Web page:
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the crushing irony which the poor must, (more and more), endure

Posted on 2011.03.26 at 15:47
Tonight is Earth Hour - lights out, from 8:30-9:30 pm Chg time, (or longer if you're cool).  So, check what time for your local area.

Today is also International Tom Hanks Day.  Yesterday, it was World Procrastination Day - so people are celebrating today.  Yesterday was also the 100th anniversary of the famous Triangle Shirtwaist Factory Fire.  This fire strongly influenced U.S. labor laws and rights.  Looking on at the fire, was a young Frances Perkins, who went on to become this country's first Secretary of Labor, under FDR.  I am fascinated by people like her, or Jane Addams, or Teddy Roosevelt, or the Abolitionists - and Thoreau who got them into the mainstream, and by so doing, brought on the Civil War - even though he had been the one to famously Civilly Disobey taxes levied for the Mexican-American (U.S. LAND-GRAB) War.  I am also intrigued by Lincoln.  These people saw common injustice in the places where they lived, and went on only to seek corrections, and, along the way, became Bigger-Than-Life historical movers-and-shakers.

Another interesting fire was "The Blast" in Roseburg, Oregon.

There was a news story on WBBM about a homeless guy who was wandering naked along Lake Michigan with a branch sticking out his butt.  That sounds funny.  But, actually, the man had been beaten and sodomised, left stunned and injured.  That's unfortunate.  Simply when you become poor, some people feel compelled, like rampaging male Chimps against a perceived intruder, to assault and even kill.  It's something sad and deplorable. 

I pondered how this could be related to territoriality, because usually this sort of thing is.  Often, a person may feel provoked, for whatever stupid reason or prejudice, but it depends upon the context of territory as to whether that person will or will not launch into violence.  Territory can be like gasoline on hidden, private resentments.  A lot of people assume they own whatever place they're in, simply because they've got a lot of alcohol in them.  But, as it is said, a drunk will seldom do what he/she wouldn't do while sober.  So, even if it is impossible to reason with a drunk or a zealot, it doesn't let them off the hook for any of their injurious behaviour.

So, I thought...  Here is a homeless guy, entirely dependent upon his environment for his survival - he has no other home.  And, maybe, because he is dependent on what is considered to be THE COMMONS, then he is considered far less of a person - so much so, that he has no right, ironically, to the territory upon which he is so dependent.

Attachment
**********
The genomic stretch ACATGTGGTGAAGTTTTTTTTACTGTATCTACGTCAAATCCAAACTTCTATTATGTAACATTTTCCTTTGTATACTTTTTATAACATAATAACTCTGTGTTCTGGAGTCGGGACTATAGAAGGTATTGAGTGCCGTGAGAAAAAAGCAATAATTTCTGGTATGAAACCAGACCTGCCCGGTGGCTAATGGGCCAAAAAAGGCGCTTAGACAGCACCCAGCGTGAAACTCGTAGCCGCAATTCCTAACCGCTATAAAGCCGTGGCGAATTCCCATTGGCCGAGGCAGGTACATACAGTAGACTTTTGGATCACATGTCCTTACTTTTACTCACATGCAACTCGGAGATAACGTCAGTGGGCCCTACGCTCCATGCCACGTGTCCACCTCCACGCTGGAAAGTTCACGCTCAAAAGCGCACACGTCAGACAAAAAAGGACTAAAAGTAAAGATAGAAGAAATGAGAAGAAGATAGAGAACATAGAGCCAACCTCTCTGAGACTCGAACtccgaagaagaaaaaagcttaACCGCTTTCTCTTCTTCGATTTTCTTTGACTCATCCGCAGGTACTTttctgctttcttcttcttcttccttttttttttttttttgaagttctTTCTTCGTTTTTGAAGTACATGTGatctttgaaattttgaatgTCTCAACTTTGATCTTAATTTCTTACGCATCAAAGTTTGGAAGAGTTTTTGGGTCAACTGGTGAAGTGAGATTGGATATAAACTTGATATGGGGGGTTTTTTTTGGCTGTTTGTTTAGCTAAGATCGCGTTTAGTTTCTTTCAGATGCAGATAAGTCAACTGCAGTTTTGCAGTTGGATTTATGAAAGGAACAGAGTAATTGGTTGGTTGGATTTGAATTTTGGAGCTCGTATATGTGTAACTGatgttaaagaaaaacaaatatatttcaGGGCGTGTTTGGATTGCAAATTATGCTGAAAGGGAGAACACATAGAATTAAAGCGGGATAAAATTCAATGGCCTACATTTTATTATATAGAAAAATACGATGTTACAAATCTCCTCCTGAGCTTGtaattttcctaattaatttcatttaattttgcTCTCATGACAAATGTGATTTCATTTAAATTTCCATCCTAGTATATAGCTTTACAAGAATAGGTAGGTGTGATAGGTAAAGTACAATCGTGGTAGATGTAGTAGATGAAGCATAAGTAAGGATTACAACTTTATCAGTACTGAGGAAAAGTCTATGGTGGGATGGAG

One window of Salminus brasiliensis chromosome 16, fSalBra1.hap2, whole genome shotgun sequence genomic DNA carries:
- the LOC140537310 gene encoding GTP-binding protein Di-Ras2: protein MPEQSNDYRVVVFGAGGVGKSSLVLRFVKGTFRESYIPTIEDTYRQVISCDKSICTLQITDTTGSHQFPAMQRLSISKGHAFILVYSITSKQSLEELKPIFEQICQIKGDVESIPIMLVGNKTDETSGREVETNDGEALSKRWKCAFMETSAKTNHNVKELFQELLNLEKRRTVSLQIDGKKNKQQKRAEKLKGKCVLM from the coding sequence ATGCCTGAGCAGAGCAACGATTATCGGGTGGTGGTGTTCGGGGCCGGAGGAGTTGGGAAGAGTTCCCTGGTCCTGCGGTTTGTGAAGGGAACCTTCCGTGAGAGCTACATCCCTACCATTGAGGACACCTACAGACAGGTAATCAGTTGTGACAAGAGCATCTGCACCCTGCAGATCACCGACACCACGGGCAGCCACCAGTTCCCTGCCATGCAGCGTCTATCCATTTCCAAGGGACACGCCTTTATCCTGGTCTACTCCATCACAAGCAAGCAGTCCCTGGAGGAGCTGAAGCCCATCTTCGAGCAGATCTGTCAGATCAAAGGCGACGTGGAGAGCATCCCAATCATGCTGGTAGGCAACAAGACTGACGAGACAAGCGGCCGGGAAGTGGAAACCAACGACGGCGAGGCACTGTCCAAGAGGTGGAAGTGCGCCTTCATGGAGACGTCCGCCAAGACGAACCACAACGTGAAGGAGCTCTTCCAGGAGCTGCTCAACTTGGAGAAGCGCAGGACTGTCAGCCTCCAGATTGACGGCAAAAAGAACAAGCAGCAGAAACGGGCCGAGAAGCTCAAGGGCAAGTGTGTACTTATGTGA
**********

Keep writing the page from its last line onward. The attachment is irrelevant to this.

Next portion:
And here comes a gang of idiot jerks, who see him, and decide he is worth ridiculing and assaulting.  Why?  The other, converse, reason is that they see themselves as BIGGER than the territory.  In other words, maybe, since they really don't need this park they are wandering through - since they have their own homes and more important lives - then, ironically, they assume they have FAR GREATER RIGHT to this territory - to the very territory they are independent of.  So, they feel they almost have a duty to rid this leach upon the taxpayer, and punish him relentlessly.  Oh, the disgust they feel.

But, alas, my disgust is greater.  Think not only of the harm they have caused everyone, but the fact that they have made themselves far, far more expensive leaches upon the taxpayer.  A la: The Military Industrial Establishment.  Sometimes, it feels painfully shameful to partake in this race.


Evil Tracey
eviltracey at 2011-03-27 03:56 (UTC) (Lien)
About the homeless guy: simply speaking, the reason why he was assaulted was the reason why Robert Pickton got away with killing so many women in the Downtown Eastside for so long. If you're marginalized, you count less in the eyes of the law.

(The Downtown Eastside is Vancouver's poorest neighbourhood and the women that were murdered were prostitutes and drug addicts.)
where hypotheses come to die
madman101 at 2011-03-27 04:05 (UTC) (Lien)
I saw one or two DaVinci's Inquest episodes like that.

It's really, really difficult to maintain the appearance of not being marginalised (when you are) - and if/when you are "seen through", suddenly you lose vastly more credibility - simply for trying to preserve your dignity, you come off looking like a pathetic liar or cheat

plus, people who are marginalised are often trapped in fight-or-flight mode, making them seem weird & shifty to comfortably normal people

it's so sad
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